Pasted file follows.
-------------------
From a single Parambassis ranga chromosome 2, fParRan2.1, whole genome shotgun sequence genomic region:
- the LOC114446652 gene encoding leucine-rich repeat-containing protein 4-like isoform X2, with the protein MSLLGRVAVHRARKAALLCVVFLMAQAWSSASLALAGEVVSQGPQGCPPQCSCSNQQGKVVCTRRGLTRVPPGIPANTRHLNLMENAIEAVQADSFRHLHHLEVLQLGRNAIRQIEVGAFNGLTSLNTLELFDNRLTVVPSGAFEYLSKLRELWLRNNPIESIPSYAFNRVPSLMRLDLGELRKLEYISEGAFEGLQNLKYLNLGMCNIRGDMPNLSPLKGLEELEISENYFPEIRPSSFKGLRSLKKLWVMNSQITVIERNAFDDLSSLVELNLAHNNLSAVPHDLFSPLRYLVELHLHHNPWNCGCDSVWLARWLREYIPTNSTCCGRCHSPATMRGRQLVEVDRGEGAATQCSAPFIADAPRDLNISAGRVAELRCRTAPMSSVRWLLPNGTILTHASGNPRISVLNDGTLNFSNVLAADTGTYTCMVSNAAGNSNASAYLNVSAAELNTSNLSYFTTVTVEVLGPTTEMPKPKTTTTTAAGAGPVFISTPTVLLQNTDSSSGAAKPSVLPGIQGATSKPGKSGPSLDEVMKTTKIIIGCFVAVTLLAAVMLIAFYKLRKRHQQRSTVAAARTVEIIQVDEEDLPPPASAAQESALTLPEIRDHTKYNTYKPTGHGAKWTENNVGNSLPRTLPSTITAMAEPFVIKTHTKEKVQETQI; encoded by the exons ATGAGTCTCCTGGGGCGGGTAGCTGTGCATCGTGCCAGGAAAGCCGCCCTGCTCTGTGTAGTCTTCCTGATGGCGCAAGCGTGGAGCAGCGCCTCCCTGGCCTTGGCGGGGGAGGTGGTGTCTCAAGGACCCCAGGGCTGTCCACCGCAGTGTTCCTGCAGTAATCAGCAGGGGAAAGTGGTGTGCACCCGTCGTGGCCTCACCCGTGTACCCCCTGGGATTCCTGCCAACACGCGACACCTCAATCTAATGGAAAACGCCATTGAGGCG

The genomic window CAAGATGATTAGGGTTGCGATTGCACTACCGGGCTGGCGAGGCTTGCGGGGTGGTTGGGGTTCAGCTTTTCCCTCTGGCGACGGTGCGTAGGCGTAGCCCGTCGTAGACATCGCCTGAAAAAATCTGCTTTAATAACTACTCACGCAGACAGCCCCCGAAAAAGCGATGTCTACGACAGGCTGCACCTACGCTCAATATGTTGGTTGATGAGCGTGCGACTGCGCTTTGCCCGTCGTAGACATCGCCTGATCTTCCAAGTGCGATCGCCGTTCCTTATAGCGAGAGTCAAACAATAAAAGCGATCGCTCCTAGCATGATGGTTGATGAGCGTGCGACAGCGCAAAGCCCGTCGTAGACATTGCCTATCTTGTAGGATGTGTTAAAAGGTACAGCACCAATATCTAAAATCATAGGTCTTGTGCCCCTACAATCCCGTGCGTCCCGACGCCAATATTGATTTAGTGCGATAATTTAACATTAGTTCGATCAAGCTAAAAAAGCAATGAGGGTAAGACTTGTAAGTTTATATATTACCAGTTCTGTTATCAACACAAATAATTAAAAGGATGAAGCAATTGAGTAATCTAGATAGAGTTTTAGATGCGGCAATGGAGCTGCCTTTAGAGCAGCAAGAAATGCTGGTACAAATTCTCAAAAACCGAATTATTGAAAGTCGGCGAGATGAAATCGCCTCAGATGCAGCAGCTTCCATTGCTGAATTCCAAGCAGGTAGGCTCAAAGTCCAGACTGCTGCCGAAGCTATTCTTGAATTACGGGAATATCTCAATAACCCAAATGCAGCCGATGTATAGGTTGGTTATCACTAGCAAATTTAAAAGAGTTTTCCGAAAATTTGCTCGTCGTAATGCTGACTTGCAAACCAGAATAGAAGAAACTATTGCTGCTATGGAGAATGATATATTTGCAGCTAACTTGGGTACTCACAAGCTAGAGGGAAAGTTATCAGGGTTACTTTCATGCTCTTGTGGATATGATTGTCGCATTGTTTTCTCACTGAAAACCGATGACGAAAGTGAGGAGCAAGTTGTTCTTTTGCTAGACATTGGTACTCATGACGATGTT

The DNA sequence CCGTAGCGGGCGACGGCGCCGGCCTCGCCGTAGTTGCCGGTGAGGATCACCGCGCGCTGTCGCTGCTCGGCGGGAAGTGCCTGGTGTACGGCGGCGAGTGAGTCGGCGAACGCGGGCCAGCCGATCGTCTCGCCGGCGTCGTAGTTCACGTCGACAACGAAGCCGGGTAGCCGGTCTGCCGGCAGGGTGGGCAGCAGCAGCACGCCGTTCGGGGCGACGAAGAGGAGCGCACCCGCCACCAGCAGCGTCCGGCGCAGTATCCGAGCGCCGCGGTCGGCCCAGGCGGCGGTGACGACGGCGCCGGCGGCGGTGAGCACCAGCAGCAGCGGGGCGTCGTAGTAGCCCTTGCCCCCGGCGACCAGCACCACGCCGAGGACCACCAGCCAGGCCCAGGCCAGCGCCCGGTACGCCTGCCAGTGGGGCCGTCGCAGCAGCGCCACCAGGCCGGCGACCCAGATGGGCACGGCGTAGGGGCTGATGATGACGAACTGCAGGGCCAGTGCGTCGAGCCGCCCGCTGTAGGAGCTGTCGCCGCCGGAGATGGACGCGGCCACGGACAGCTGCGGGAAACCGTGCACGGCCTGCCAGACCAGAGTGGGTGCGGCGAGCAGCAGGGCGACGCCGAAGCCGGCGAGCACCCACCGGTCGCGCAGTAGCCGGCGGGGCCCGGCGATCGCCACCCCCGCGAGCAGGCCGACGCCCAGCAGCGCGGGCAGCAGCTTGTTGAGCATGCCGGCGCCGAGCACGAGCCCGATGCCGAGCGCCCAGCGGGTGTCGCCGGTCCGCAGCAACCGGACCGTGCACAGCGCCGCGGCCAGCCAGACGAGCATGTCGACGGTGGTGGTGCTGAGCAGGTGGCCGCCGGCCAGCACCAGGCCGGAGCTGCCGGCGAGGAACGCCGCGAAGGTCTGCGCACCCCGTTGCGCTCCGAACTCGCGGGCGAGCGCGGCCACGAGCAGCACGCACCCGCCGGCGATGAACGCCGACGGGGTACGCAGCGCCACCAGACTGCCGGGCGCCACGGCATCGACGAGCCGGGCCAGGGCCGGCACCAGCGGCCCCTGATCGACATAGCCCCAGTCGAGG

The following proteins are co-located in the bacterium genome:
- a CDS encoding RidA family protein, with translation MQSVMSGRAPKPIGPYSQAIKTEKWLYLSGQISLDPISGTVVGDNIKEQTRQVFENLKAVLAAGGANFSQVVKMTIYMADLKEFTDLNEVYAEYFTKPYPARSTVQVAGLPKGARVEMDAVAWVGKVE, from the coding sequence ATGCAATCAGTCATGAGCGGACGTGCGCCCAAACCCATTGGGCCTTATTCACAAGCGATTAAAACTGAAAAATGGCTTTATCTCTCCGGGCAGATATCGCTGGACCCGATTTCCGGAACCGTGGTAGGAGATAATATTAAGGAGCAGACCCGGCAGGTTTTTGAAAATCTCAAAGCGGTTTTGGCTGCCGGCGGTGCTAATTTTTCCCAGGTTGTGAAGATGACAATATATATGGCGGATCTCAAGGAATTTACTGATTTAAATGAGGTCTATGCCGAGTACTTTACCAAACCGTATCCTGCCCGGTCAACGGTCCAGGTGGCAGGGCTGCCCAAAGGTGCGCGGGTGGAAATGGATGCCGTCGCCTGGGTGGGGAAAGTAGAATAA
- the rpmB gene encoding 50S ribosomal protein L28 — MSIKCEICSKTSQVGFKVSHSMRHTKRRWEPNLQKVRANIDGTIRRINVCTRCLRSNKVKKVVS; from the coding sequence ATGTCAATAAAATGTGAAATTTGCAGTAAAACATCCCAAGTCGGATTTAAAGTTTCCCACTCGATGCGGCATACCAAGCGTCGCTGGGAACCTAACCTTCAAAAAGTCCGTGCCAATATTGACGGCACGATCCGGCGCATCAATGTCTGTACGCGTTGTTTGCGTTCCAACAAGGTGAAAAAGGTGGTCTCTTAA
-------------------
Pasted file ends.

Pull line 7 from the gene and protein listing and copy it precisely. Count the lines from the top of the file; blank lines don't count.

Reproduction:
- the rpmB gene encoding 50S ribosomal protein L28 — MSIKCEICSKTSQVGFKVSHSMRHTKRRWEPNLQKVRANIDGTIRRINVCTRCLRSNKVKKVVS; from the coding sequence ATGTCAATAAAATGTGAAATTTGCAGTAAAACATCCCAAGTCGGATTTAAAGTTTCCCACTCGATGCGGCATACCAAGCGTCGCTGGGAACCTAACCTTCAAAAAGTCCGTGCCAATATTGACGGCACGATCCGGCGCATCAATGTCTGTACGCGTTGTTTGCGTTCCAACAAGGTGAAAAAGGTGGTCTCTTAA